Human Rights and the Global Traffic in Domestic Labour: The Case of Singapore
Colloquium with Professor Pheng Cheah of the Department of Rhetoric at the University of California, Berkeley.
Thursday, March 11, 20043:30 PM - 5:00 PM
10383 Bunche Hall
Los Angeles, CA 90095
This paper challenges the link between transnational migration and the actualization of humanity through an examination of the complex nature of the human rights of migrant female domestic labor in rapidly developing Southeast Asia. Focusing in particular on the city-state of Singapore, it argues that the migrant female domestic worker's human rights can only be effectively asserted and protected within a framework that affirms the importance of political citizenship or membership in a nation-state. But more importantly, the inherently aporetic character of these rights claims suggests that the human being qua possessor of the right to human rights is not, in the primary instance, the victim, alienated originator, and then the resistant subject who is opposed to the inhuman forces of global capital. The human being is instead the différance inscribed within the inhuman force field that it seeks to transcend.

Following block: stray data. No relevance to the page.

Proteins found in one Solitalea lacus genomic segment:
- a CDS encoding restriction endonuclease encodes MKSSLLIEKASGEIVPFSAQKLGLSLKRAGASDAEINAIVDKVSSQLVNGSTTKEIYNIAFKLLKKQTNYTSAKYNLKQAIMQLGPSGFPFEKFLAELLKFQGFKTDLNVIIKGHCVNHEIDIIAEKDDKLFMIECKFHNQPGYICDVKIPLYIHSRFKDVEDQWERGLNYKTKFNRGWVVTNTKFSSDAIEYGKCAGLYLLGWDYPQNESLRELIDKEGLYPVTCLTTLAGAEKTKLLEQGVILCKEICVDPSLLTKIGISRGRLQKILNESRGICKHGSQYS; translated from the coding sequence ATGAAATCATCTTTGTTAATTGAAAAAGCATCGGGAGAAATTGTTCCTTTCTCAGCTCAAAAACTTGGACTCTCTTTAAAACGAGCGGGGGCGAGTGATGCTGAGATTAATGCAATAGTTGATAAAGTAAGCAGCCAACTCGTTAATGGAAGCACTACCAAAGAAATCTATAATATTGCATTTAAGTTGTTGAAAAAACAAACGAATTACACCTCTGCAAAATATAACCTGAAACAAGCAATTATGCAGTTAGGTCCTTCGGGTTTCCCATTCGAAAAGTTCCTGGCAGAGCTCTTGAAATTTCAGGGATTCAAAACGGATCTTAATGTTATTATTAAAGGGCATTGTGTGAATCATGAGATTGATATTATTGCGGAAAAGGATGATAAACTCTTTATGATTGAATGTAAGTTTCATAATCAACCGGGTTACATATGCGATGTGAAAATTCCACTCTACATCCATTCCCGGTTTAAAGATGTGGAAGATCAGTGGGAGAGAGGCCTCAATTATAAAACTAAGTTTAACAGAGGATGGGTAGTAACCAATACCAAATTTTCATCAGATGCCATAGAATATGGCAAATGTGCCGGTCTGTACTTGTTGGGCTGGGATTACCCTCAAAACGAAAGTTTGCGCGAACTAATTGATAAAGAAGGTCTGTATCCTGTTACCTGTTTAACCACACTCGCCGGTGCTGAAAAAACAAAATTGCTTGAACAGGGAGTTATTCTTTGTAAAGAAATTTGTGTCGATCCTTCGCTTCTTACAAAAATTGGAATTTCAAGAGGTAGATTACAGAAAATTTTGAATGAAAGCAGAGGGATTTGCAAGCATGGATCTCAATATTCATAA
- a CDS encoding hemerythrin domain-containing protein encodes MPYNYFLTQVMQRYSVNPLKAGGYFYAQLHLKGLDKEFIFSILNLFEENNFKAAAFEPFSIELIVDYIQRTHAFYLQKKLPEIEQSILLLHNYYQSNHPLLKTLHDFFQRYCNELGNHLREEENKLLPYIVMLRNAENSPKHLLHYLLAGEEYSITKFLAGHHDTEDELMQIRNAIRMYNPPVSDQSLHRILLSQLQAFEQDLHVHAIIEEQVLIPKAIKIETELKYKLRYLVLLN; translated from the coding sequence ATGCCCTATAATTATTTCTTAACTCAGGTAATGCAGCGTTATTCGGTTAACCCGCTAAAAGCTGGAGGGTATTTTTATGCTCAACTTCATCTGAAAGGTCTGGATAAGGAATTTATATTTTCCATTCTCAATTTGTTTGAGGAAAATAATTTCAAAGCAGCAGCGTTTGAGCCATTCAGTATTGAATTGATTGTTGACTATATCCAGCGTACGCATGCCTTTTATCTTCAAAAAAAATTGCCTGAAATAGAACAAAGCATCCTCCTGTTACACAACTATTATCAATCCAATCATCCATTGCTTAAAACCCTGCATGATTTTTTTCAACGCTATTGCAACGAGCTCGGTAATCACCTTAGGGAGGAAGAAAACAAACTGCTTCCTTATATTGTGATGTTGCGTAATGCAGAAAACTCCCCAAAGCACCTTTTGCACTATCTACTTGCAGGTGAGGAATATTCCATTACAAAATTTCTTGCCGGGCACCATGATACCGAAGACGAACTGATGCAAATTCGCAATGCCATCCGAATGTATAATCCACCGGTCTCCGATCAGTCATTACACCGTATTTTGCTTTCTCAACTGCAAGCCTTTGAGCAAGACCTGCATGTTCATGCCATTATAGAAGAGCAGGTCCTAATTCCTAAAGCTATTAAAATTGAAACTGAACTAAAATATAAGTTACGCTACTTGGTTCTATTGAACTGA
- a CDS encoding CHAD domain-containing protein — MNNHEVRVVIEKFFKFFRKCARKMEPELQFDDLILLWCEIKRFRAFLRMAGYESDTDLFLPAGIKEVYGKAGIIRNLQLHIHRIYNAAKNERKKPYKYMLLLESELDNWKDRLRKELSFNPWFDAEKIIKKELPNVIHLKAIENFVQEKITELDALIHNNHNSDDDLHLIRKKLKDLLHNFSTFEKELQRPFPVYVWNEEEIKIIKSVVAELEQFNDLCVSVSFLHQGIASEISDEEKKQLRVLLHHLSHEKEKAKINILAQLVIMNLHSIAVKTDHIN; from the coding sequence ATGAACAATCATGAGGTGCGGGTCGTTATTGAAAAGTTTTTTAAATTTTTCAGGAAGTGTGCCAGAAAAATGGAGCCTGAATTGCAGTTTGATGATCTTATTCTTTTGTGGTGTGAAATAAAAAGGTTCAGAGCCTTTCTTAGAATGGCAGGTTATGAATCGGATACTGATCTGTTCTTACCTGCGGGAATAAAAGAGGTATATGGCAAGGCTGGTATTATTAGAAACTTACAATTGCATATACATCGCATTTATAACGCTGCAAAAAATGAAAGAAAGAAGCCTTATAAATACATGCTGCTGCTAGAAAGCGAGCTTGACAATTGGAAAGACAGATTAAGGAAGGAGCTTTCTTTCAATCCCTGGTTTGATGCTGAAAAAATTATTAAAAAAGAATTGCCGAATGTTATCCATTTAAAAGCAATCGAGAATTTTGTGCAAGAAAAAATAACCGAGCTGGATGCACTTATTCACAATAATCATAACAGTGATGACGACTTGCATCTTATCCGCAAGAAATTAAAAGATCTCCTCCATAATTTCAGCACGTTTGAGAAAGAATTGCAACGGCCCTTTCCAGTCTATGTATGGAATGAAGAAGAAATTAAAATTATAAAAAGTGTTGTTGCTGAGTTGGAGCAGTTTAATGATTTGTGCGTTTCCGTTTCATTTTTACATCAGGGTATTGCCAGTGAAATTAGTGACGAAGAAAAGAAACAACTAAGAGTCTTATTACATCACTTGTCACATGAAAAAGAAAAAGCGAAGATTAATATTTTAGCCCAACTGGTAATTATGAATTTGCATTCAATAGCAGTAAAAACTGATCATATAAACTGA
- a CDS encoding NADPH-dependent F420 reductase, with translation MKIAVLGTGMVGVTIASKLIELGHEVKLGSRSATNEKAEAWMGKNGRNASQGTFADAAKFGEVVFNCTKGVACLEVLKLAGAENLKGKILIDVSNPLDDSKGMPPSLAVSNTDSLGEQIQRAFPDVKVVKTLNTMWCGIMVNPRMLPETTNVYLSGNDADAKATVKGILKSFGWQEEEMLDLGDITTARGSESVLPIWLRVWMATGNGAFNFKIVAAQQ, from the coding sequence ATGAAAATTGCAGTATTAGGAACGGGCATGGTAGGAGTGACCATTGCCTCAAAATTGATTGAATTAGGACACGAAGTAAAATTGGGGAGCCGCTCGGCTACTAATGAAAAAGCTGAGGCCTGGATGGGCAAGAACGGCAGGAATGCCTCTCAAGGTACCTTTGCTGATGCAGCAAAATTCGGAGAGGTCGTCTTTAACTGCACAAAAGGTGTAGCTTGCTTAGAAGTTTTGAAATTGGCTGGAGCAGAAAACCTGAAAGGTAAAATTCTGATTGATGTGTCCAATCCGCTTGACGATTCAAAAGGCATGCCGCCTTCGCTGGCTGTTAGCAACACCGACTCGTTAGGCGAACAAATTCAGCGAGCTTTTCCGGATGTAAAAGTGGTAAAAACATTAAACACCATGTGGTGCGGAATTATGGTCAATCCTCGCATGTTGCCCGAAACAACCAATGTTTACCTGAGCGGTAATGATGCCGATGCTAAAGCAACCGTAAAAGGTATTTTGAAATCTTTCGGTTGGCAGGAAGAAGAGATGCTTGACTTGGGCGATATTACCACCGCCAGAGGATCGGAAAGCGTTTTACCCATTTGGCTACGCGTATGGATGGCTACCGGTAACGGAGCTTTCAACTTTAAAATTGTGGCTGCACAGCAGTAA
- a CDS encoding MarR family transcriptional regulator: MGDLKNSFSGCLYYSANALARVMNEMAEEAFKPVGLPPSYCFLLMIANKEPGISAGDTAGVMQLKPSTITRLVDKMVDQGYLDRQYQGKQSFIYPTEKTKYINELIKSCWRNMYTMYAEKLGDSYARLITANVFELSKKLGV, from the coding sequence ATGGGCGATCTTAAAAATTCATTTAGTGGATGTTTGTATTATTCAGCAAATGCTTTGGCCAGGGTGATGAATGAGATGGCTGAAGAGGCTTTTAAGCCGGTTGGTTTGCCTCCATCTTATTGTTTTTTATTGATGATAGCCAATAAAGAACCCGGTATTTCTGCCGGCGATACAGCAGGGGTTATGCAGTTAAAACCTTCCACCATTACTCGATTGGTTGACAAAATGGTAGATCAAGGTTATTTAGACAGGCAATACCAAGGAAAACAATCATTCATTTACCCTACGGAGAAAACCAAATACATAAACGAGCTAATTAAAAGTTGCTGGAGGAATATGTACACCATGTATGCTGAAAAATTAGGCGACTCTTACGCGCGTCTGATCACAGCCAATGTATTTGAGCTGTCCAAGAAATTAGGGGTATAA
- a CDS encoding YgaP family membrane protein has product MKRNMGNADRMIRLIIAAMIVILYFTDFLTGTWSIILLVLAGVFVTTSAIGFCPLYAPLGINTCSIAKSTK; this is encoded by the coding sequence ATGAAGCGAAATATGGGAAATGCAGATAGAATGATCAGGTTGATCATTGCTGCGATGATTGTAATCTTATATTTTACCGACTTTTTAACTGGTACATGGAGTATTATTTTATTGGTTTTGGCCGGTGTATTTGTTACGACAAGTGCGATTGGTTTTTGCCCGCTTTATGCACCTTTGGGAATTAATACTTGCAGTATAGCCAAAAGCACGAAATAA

Pheng Cheah teaches 19th century German philosophy, contemporary critical theory, and postcolonial theory in the Department of Rhetoric at UC Berkeley. He is the author of Spectral Nationality: Passages of Freedom from Kant to Postcolonial Literatures of Liberation (Columbia UP, 2003) and the co-editor of Grounds of Comparison: Around the Work of Benedict Anderson (Routledge, 2003) and Cosmopolitics: Thinking and Feeling Beyond the Nation (Minnesota UP, 1998). He is currently completing a book of essays for Harvard University Press entitled Globalization and the Inhuman.
This program is co-sponsored by the UCLA Center for the Study of Women and the Multicampus Research Group on Transnational and Transcolonial Studies.
Cost : Free and open to the public.
Sponsor(s): Center for Southeast Asian Studies